Seyfarth Synopsis: Santa Monica has amended its Minimum Wage Ordinance to postpone implementation of its paid sick leave entitlements, now starting January 1, 2017 instead of July 1, 2016, and create a two phase implementation process for both small and large employers.
Like many a trip to the beach, the journey of the paid sick leave portion of Santa Monica’s Minimum Wage Ordinance has hit some last-minute snags. On Tuesday, April 26, the City Council accepted a package of amendment proposals. Within those proposals, instead of rushing to a July 1, 2016 implementation date of the previously adopted San Francisco-like 72-hour sick leave cap, the Council has decided that everyone should just chill out. The amended Ordinance will allow implementation to roll in like the tide, with the first wave of changes delayed to January 1, 2017, and a second wave coming in on January 1, 2018.
Under the first wave, small businesses (employers with 25 or fewer employees) must allow a rolling cap of 32 hours of paid sick time for employees, with larger businesses capped at 40 hours. The second wave will increase these caps to 40 hours for small businesses and 72 hours for larger businesses. Until January 1, 2017, Santa Monica employers can relax and continue to follow California law.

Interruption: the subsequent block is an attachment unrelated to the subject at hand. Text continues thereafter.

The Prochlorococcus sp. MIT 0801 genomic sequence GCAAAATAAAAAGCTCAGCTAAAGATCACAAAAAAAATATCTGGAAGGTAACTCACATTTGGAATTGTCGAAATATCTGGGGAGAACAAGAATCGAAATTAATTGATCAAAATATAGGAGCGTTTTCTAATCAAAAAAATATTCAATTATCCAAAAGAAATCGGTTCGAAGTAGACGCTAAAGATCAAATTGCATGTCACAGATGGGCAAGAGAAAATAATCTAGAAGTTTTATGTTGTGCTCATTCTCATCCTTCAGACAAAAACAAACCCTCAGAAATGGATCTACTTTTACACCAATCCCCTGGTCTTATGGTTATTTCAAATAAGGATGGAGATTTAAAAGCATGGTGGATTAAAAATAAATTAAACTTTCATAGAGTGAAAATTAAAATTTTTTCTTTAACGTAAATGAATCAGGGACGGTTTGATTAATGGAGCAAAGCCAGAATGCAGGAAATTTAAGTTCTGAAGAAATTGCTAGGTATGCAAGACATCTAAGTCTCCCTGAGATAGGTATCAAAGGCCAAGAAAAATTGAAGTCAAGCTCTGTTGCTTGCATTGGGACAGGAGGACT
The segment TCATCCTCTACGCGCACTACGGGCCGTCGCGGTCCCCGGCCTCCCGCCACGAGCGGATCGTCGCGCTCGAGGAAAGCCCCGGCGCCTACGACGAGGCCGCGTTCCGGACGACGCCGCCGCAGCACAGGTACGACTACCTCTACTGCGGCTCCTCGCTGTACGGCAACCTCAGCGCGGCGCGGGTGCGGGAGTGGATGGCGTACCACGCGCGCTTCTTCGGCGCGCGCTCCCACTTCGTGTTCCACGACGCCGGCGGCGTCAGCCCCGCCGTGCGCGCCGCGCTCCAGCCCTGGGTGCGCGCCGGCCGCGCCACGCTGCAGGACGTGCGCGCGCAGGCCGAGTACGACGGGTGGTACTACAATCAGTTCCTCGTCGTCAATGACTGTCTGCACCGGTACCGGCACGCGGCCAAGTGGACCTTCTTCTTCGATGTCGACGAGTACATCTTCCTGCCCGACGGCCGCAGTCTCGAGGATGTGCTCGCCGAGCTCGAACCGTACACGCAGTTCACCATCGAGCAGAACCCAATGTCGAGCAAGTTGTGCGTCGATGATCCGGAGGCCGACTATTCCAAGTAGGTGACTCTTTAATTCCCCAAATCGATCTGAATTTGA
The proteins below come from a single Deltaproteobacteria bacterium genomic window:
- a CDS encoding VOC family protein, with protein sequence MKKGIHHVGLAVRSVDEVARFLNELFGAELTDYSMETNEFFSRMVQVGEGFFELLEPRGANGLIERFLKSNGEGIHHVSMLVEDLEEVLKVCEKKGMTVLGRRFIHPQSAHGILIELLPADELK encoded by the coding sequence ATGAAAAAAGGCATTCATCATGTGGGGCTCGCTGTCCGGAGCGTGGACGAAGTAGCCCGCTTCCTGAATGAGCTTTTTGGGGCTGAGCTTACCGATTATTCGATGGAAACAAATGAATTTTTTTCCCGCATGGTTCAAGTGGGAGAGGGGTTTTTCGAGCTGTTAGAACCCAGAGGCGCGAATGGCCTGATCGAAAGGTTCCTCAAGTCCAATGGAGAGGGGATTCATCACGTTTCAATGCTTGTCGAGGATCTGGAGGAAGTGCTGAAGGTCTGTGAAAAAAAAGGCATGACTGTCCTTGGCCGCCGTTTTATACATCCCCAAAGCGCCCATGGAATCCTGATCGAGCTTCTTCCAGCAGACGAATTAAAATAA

The accrual rate remains the same as required under California law (one hour for every 30 hours worked), but these accrual caps act as “point in time” caps, similar to the San Francisco ordinance. That is, Santa Monica employers would no longer be able to limit employee annual use to 24 hours after Jan 1, 2017. Instead, they will have to allow the use of whatever an employee has in his or her bank at any given time. The Ordinance also does not eliminate an employer’s obligations to follow the California statute where the California statute is more generous. So, at least until January 1, 2018 (when the accrual cap will increase to 72 hours for large employers), Santa Monica employers who provide sick time by the accrual method should still follow the 48-hour minimum accrual caps under state law. The updated proposal does imply that some kind of frontloading would be acceptable, but it’s not apparent yet how that would work. We hope that once the Ordinance itself is published, this issue will be made clear.
The Council has also reduced the period of time in which retaliation against an employee for exercising rights under the Ordinance will be presumed. The time, once 180 days, will now be 90 days (that that’s still three times longer than under the California law). So employers should be very cautious in taking actions against employees who take sick days, no matter how totally bodacious the surf report was for that day.